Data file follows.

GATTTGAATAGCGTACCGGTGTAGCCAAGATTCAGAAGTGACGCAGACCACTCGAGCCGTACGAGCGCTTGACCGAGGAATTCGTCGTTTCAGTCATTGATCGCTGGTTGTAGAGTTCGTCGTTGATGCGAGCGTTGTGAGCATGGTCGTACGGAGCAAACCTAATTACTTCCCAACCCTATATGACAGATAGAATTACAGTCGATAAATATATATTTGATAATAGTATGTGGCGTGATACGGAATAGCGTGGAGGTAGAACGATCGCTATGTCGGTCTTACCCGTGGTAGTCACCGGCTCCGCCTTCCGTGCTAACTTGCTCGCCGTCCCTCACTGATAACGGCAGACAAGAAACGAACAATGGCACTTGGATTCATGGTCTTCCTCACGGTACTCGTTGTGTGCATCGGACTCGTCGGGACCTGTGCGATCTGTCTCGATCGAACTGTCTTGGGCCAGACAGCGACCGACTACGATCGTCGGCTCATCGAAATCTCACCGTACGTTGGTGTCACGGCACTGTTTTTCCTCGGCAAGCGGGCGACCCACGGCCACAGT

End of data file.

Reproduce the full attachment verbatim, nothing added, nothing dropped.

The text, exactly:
GATTTGAATAGCGTACCGGTGTAGCCAAGATTCAGAAGTGACGCAGACCACTCGAGCCGTACGAGCGCTTGACCGAGGAATTCGTCGTTTCAGTCATTGATCGCTGGTTGTAGAGTTCGTCGTTGATGCGAGCGTTGTGAGCATGGTCGTACGGAGCAAACCTAATTACTTCCCAACCCTATATGACAGATAGAATTACAGTCGATAAATATATATTTGATAATAGTATGTGGCGTGATACGGAATAGCGTGGAGGTAGAACGATCGCTATGTCGGTCTTACCCGTGGTAGTCACCGGCTCCGCCTTCCGTGCTAACTTGCTCGCCGTCCCTCACTGATAACGGCAGACAAGAAACGAACAATGGCACTTGGATTCATGGTCTTCCTCACGGTACTCGTTGTGTGCATCGGACTCGTCGGGACCTGTGCGATCTGTCTCGATCGAACTGTCTTGGGCCAGACAGCGACCGACTACGATCGTCGGCTCATCGAAATCTCACCGTACGTTGGTGTCACGGCACTGTTTTTCCTCGGCAAGCGGGCGACCCACGGCCACAGT